Boeing uses Linux, AMD for rocket program
The aerospace vendor has implemented a 96-server Linux supercluster, developed by Linux NetworX and powered by Advanced Micro Devices (AMD) Athlon processors, to run applications that support Boeing's latest rocket development program.
-- 3/16/2001 ITworld.com
SGI to offer Linux-based IA-64 Origin computer
Silicon Graphics (SGI) plans to introduce a version of its Origin 3000 series computer built around Intel's 64-bit IA-64 Itanium processor running Linux, according to SGI Chairman and CEO Robert Bishop.
-- 3/16/2001 Infoworld
iceSculptor DTP software leaves you cold
We can't decide if it's half-frozen or half-baked, but after months of press releases and flashy booths at LinuxWorld Expo, Chilliware has at least delivered some software.
-- 3/8/2001 Linuxworld.com
Department of Defense to install Linux supercomputer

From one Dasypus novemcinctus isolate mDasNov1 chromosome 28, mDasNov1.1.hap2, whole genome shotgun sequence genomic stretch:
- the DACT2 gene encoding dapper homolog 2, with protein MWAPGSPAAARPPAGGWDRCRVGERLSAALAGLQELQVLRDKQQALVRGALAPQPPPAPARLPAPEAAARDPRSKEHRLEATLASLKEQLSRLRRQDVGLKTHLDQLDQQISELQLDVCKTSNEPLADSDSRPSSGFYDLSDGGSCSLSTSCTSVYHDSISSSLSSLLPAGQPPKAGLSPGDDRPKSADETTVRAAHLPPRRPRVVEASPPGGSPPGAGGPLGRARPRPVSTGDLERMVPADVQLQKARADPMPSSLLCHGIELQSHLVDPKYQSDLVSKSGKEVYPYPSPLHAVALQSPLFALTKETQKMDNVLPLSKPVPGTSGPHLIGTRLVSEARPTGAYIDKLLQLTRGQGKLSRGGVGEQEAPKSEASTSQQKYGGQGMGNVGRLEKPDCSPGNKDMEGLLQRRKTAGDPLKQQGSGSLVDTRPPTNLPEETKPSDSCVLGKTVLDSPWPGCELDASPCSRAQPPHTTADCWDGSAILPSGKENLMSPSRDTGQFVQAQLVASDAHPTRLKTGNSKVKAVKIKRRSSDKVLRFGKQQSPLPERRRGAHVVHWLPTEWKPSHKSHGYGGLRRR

The US Department of Defense plans within the next few months to install a 512-processor Linux cluster -- capable of processing 478 billion calculations per second -- at a computing facility in Hawaii.-- 3/6/2001 Computerworld.com
IBM offers 10 percent discount on Linux servers for small businesses
Trying to broaden the appeal of Linux to smaller companies, IBM has announced a 10 percent discount on its Intel-based servers that come bundled with Linux and the company's Linux-based suite of middleware applications.-- 3/6/2001 Infoworld.com
Kylix does Linux, Delphi style
Borland has brilliantly married open-source technology with its mature Object Pascal compiler and debugger. Kylix is a self-contained development environment that's much easier to learn than Java and creates blindingly fast native code for Linux.
-- 3/6/2001 Infoworld.com
Defense Department plans
512-processor Linux cluster
The Department of Defense said it plans within the next few months to install
a 512-processor Linux cluster able to process 478 billion calculations per second
at a computing facility in Hawaii for use in applications such as tracking and
fighting wildfires across the country. -- 2/23/2001 Computerworld.com